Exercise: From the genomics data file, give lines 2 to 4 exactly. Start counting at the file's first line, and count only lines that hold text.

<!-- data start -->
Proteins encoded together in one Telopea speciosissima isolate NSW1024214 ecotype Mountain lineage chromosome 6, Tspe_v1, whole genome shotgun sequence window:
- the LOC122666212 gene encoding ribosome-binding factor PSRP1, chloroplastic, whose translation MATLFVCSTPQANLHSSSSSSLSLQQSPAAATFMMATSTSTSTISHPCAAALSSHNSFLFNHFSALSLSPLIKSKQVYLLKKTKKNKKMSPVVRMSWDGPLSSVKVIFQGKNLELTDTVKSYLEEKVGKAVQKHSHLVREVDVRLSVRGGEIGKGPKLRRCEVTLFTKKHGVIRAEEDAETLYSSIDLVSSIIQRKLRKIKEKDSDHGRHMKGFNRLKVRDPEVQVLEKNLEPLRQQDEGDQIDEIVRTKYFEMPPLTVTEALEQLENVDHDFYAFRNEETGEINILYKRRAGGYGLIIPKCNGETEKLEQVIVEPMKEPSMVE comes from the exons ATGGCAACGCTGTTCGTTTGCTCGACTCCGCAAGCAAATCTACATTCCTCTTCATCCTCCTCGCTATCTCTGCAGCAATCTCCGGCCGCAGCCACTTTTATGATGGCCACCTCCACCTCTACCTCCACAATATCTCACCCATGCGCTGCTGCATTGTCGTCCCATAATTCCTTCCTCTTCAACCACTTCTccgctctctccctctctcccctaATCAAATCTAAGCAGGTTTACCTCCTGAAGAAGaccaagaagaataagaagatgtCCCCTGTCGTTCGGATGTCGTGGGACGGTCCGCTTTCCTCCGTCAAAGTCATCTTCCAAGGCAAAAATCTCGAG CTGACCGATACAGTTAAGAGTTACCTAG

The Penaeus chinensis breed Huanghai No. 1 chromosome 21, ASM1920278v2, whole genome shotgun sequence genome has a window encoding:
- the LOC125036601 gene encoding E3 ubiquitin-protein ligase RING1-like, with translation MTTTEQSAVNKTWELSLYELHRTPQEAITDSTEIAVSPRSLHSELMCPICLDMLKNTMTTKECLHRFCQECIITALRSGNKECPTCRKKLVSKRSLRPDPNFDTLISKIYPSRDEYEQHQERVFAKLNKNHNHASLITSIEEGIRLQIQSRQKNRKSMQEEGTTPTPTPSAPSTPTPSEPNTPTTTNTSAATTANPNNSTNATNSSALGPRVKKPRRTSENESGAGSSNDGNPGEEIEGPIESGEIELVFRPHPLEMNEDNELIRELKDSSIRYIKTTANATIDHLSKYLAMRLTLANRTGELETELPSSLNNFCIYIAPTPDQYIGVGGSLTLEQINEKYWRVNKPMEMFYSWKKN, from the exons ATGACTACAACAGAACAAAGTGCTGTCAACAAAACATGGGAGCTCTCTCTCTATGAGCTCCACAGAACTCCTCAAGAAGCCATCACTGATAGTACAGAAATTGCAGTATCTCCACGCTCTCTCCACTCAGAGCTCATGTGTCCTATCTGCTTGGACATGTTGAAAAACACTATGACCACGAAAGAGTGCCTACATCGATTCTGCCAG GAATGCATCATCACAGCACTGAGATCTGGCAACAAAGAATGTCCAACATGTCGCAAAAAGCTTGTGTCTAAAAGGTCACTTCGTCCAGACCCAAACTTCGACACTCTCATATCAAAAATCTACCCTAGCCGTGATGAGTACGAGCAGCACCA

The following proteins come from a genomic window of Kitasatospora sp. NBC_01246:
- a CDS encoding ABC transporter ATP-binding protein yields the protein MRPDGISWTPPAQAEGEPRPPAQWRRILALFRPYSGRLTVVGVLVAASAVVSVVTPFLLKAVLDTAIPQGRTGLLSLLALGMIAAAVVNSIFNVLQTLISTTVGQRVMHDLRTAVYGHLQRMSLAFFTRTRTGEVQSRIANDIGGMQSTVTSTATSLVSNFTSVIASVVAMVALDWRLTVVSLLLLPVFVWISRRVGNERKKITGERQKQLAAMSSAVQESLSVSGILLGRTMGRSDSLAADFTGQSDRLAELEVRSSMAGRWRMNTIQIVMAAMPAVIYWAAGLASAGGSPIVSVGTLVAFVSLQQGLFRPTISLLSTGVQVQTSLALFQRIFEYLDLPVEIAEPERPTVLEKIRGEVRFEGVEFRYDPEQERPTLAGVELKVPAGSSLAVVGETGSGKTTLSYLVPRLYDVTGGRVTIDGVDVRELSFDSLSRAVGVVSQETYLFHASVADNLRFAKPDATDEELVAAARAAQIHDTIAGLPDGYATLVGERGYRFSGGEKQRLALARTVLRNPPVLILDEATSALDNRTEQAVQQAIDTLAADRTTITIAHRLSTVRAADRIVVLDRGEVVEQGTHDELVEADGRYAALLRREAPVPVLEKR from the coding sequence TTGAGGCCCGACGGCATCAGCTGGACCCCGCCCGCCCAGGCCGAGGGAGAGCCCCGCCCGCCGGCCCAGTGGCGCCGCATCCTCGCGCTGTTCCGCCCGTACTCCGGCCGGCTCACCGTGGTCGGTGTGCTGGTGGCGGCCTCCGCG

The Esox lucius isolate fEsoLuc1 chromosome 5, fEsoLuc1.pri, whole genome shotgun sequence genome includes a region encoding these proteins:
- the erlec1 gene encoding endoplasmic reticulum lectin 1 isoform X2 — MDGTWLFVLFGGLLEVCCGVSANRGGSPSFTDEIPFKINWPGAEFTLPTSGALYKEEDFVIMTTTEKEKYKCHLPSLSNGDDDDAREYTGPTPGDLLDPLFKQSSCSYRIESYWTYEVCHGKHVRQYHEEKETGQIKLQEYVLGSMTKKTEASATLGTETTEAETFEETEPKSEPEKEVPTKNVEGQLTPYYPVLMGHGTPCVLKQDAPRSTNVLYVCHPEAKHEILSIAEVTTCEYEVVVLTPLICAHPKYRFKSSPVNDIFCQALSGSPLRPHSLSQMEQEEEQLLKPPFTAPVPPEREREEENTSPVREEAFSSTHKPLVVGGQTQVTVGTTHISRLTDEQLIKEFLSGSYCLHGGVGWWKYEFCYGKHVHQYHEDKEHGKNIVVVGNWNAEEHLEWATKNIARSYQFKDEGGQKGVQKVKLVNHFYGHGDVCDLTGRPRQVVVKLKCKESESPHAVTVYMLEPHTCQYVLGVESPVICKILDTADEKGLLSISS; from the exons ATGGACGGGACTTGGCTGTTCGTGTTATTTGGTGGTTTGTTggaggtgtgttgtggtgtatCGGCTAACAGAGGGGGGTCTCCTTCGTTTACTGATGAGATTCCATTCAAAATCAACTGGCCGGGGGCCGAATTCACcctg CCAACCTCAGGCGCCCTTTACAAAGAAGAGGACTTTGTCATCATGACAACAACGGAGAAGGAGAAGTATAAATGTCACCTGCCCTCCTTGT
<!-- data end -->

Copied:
- the LOC122666212 gene encoding ribosome-binding factor PSRP1, chloroplastic, whose translation MATLFVCSTPQANLHSSSSSSLSLQQSPAAATFMMATSTSTSTISHPCAAALSSHNSFLFNHFSALSLSPLIKSKQVYLLKKTKKNKKMSPVVRMSWDGPLSSVKVIFQGKNLELTDTVKSYLEEKVGKAVQKHSHLVREVDVRLSVRGGEIGKGPKLRRCEVTLFTKKHGVIRAEEDAETLYSSIDLVSSIIQRKLRKIKEKDSDHGRHMKGFNRLKVRDPEVQVLEKNLEPLRQQDEGDQIDEIVRTKYFEMPPLTVTEALEQLENVDHDFYAFRNEETGEINILYKRRAGGYGLIIPKCNGETEKLEQVIVEPMKEPSMVE comes from the exons ATGGCAACGCTGTTCGTTTGCTCGACTCCGCAAGCAAATCTACATTCCTCTTCATCCTCCTCGCTATCTCTGCAGCAATCTCCGGCCGCAGCCACTTTTATGATGGCCACCTCCACCTCTACCTCCACAATATCTCACCCATGCGCTGCTGCATTGTCGTCCCATAATTCCTTCCTCTTCAACCACTTCTccgctctctccctctctcccctaATCAAATCTAAGCAGGTTTACCTCCTGAAGAAGaccaagaagaataagaagatgtCCCCTGTCGTTCGGATGTCGTGGGACGGTCCGCTTTCCTCCGTCAAAGTCATCTTCCAAGGCAAAAATCTCGAG CTGACCGATACAGTTAAGAGTTACCTAG

The Penaeus chinensis breed Huanghai No. 1 chromosome 21, ASM1920278v2, whole genome shotgun sequence genome has a window encoding:
- the LOC125036601 gene encoding E3 ubiquitin-protein ligase RING1-like, with translation MTTTEQSAVNKTWELSLYELHRTPQEAITDSTEIAVSPRSLHSELMCPICLDMLKNTMTTKECLHRFCQECIITALRSGNKECPTCRKKLVSKRSLRPDPNFDTLISKIYPSRDEYEQHQERVFAKLNKNHNHASLITSIEEGIRLQIQSRQKNRKSMQEEGTTPTPTPSAPSTPTPSEPNTPTTTNTSAATTANPNNSTNATNSSALGPRVKKPRRTSENESGAGSSNDGNPGEEIEGPIESGEIELVFRPHPLEMNEDNELIRELKDSSIRYIKTTANATIDHLSKYLAMRLTLANRTGELETELPSSLNNFCIYIAPTPDQYIGVGGSLTLEQINEKYWRVNKPMEMFYSWKKN, from the exons ATGACTACAACAGAACAAAGTGCTGTCAACAAAACATGGGAGCTCTCTCTCTATGAGCTCCACAGAACTCCTCAAGAAGCCATCACTGATAGTACAGAAATTGCAGTATCTCCACGCTCTCTCCACTCAGAGCTCATGTGTCCTATCTGCTTGGACATGTTGAAAAACACTATGACCACGAAAGAGTGCCTACATCGATTCTGCCAG GAATGCATCATCACAGCACTGAGATCTGGCAACAAAGAATGTCCAACATGTCGCAAAAAGCTTGTGTCTAAAAGGTCACTTCGTCCAGACCCAAACTTCGACACTCTCATATCAAAAATCTACCCTAGCCGTGATGAGTACGAGCAGCACCA